There is a dizzying array of Tekumel products. They're comprehensive, certainly, but the sheer range of choice leaves any outsider wondering where to begin. I’ll just run quickly through the main items and then give my own recommended reading list. Empire of the Petal Throne is the original game. It gives a complete overview of Tekumel (enough to get a campaign up and running) and is consequently quite a good taster. But it’s essentially a D&D variant with emphasis skewed towards dungeon-bashy adventure. For the real thing, you need Swords & Glory: The Tekumel Sourcebook. This is the one with just about everything about the world (including maps), but it has no rules material at all so you miss out on the distinctive Tekumelani magic items such as the Little House of Tranquil Dwelling, the Eye of Joyful Sitting Amongst Friends, the Eye of Triumphant Passage Through Infernos, the Excellent Travelling Volume, etc. etc ...
Swords & Glory: Players' Handbook contains Prof Barker's own rules: quite a complicated system (Barker himself says it's a mix 'n' match selection - he doesn't expect anyone to use everything) but even if you’re going to use another system you must get this book eventually if you want Barker's rules for status, skills, clans and temple promotion (and the tree-branch magic system).
Deeds of the Ever-Glorious gives histories for the eighty-five legions of Tsolyanu, and in doing so builds a picture of the last twenty centuries of Tsolyani civilization. The Book of Ebon Bindings describes some of the demons, or minor deities, of Tekumel. You could work a magic system directly from this, and hundreds of anecdotes make it a great read.
There are two scenario packs – The Tomb Complex of Nereshanbo and A Jakallan Intrigue. Neither of these are by Barker himself, and are not really worth the effort of seeking out. The first is routine and the second, while not without its ingenious touches, is the sort of thing I would expect to handle without any prepared material. The Tsolyani Language comes in two volumes – yes we're into fanatic territory here; only one person I know can read and speak Tsolyani.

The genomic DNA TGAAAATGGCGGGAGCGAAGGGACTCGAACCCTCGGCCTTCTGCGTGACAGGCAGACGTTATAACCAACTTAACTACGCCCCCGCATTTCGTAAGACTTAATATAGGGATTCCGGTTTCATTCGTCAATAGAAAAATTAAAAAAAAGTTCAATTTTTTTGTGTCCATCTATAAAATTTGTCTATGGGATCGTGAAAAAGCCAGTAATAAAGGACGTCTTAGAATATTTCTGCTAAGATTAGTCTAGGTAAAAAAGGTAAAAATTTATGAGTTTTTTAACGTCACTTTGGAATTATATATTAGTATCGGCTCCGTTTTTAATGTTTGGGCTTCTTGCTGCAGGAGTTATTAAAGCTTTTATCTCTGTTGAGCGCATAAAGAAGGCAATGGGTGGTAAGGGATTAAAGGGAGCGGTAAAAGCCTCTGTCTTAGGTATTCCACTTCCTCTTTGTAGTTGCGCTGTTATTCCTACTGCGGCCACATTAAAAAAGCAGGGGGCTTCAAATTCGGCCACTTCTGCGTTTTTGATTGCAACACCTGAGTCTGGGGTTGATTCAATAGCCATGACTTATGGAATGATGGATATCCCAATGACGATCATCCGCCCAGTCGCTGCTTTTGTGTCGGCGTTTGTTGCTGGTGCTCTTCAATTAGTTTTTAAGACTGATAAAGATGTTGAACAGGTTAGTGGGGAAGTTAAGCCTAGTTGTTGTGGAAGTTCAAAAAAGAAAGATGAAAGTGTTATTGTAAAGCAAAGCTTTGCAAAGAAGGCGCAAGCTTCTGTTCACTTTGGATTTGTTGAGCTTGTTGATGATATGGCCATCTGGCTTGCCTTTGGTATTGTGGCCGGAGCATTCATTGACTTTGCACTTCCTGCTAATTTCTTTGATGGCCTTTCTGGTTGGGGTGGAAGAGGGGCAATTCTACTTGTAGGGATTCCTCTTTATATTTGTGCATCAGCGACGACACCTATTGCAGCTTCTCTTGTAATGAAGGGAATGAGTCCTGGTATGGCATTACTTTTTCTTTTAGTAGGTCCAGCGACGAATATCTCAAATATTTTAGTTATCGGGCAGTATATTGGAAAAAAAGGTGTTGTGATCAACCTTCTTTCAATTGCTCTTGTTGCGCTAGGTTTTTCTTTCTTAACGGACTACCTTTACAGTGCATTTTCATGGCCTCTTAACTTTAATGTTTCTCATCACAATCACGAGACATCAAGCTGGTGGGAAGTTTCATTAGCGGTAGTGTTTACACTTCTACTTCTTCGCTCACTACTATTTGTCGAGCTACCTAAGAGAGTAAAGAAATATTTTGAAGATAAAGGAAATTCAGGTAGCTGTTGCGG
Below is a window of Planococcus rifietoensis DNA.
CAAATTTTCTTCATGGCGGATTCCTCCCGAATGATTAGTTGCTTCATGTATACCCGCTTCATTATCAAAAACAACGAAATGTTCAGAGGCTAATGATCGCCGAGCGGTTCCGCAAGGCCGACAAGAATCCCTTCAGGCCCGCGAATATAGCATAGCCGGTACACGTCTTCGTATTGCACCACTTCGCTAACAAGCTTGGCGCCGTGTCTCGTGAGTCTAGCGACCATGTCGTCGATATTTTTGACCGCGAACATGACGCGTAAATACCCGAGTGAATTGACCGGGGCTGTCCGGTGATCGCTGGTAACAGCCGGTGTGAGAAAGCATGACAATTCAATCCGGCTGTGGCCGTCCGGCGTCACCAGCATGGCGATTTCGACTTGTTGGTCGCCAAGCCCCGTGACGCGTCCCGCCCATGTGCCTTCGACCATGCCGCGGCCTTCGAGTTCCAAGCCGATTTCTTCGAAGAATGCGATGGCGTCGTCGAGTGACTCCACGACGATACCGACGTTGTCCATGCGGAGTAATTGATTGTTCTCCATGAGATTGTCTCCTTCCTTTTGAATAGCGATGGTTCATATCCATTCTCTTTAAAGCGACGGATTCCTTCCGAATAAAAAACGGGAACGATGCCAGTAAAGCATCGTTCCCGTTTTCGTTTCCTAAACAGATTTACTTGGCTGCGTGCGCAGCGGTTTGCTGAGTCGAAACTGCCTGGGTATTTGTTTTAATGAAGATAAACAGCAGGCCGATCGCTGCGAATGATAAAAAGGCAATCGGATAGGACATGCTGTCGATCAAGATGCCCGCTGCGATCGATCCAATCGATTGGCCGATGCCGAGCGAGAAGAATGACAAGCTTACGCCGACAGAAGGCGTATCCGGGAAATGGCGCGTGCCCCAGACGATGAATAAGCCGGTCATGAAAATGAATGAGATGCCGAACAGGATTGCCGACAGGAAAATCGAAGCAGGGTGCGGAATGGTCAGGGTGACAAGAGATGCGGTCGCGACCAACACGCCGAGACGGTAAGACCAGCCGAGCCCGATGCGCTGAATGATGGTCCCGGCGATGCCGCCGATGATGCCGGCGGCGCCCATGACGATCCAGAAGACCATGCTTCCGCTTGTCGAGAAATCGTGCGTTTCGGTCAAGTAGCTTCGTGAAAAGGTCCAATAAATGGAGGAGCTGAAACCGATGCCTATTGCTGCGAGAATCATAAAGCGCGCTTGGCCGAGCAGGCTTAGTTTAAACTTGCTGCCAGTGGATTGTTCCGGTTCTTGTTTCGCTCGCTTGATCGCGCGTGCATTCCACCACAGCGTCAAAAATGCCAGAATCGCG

Where to start, then? Simplest and most straightforward is the GOO book Tekumel. This has a simple, elegant game system and a comprehensive description of the world, thanks in large part to Patrick Brady, with all the history, mythology and culture you need to run a campaign. As a game Tekumel didn’t get much support, but to be honest the sort of person who is going to enjoy running a Tekumel campaign is probably capable of cooking up their own scenarios and won’t rely on published supplements. Indeed, it’s hard to see how published adventures would be of much use to a good Tekumel campaign, as events should flow so seamlessly from the lives of the specific characters that you never do just plonk down an adventure and expect them to get on with it. Instead, it is the players who tell the referee what they want to do. As it really should be in all roleplaying.
“What kind of a world, then is Tekumel? Socially and culturally, Tekumel is as complex—and as alien to modern thinking—as Byzantium, ancient Egypt, Tenochtitlan, or the India of the Mughals.” – Professor M A R BarkerThis is a slightly modified version of a feature I wrote for Imazine #17 (summer 1987). The illustrations are by John Goodier from Deeds of the Ever Glorious.